Wood grain is an iconic look that outlasts trends, and brings the organic beauty of the outdoors in with every piece of furniture we create. The rich character of a board is created due to the growth and life of the tree it comes from, but reveals itself differently depending on how the board is cut. The world of tree harvesting and board creation is expansive, but this blog will equip you with the tools to identify a board's grain pattern.
Wood grain is the visible result of the cell structure of a tree, technically it refers to the orientation of wood-cell fibers. As a tree grows, the speed at which it grows plays a role in the appearance of the grain. Trees that grow quickly will have a tighter wood grain as their rings are closer together, and because of this, the age of a tree when it is harvested affects the pattern. Knots, a signature detail in wood grains, are signs of where branches once grew. You'll notice in our furniture there are often knots present. We see knots as a beautiful characteristic of each tree; they share the story of the wood and celebrate the imperfect beauty of the natural world.
While we cannot control the creation of a tree's cell structure or where it branches, how a board is cut plays a huge role in the final visible result. Depending how a log is cut, different patterns in the wood grain appear.
Plain Sawn Wood
Plain sawn wood creates the iconic cathedral pattern on the face of the board. The milling technique is faster than most, so plain sawn is often the most common lumber you will find. The log is cut across, turned, and cut again. This technique uses the entire log, creating little to no waste. The resulting wood displays a cathedral pattern on the face of the board.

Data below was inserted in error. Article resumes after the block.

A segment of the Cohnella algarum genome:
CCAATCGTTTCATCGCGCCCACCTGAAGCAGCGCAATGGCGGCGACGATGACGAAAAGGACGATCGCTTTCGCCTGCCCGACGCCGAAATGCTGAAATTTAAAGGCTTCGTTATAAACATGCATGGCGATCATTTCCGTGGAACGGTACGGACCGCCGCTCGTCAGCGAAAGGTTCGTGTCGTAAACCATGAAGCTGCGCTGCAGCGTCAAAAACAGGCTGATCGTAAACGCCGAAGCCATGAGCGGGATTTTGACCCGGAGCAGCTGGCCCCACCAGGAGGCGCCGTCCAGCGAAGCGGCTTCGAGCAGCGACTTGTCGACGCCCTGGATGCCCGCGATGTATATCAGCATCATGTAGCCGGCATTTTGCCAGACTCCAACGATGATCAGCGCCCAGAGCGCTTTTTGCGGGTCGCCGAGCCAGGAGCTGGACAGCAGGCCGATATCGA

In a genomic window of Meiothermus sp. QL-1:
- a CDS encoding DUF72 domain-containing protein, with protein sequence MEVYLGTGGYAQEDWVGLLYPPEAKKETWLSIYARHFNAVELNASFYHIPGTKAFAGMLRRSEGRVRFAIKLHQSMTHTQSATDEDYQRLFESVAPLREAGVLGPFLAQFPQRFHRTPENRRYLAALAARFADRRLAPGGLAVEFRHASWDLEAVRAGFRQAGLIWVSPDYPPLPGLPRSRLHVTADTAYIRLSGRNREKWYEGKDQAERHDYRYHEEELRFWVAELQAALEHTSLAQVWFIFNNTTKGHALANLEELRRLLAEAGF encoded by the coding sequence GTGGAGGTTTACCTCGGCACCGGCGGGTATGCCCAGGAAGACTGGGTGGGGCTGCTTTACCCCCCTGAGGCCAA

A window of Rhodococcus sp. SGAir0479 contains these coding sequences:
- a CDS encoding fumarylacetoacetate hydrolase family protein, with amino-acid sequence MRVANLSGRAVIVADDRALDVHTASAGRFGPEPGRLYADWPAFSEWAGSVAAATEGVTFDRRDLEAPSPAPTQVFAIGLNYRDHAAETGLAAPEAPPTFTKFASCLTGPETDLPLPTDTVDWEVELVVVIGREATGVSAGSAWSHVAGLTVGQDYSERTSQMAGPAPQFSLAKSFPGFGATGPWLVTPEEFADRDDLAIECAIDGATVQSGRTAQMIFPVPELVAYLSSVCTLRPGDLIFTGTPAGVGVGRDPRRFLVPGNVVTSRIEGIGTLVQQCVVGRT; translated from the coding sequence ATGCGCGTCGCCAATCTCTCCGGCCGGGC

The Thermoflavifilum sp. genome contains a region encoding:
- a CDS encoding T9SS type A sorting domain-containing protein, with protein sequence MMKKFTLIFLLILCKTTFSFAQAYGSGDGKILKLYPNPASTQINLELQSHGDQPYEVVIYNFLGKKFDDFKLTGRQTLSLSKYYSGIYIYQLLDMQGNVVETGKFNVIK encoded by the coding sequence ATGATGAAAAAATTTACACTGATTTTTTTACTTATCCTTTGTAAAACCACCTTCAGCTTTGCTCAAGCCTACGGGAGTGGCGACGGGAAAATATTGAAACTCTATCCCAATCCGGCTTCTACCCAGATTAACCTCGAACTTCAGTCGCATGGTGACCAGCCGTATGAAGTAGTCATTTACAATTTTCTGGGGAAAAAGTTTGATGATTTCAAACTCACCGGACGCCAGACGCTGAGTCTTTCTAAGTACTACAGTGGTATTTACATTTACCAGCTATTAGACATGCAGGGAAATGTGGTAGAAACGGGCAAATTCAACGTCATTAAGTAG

Quarter Sawn Wood
Quarter sawn wood has a discernible straight grain pattern. With white oak, dramatic flecking (hyperlink to blog 1 about flecking) is also present with this cut. To achieve this grain pattern, the log is first cut into quarters (hence the name) and then the boards are cut. The milling technique creates the most stable result as well. By cutting the wood at this angle, the board won't cup and is even more moisture resistant.
Rift Sawn Wood
Manufactured by milling perpendicular to the log's growth rings, rift sawn wood produces a linear grain pattern with no flecking. Typically, the pattern is narrow and very straight grain. Rift sawn is the most dimensionally stable cut of lumber available. It is wonderful for furniture making as all exposed sides share the same linear appearance.
Live Sawn Wood
Live Sawn Wood is a result of cutting the log straight across, top to bottom. The resulting wood grain pattern encompasses all three patterns above, cathedral, linear, and flecks. This method allows for larger boards and the most variety in the wood grain. Since at least a third of the cut is quarter sawn, the planks are also highly stable.
We love building our tables and seating with all four types of wood grain, creating a dynamic result that showcases all the rich detail of the tree.
You can highlight or alter the visibility of the wood grain with final finishes. Our lightly toasted finish brings out the dramatic beauty of the grain, while smoked creates a more subtle final look.
Explore the possibilities and begin your wood project today.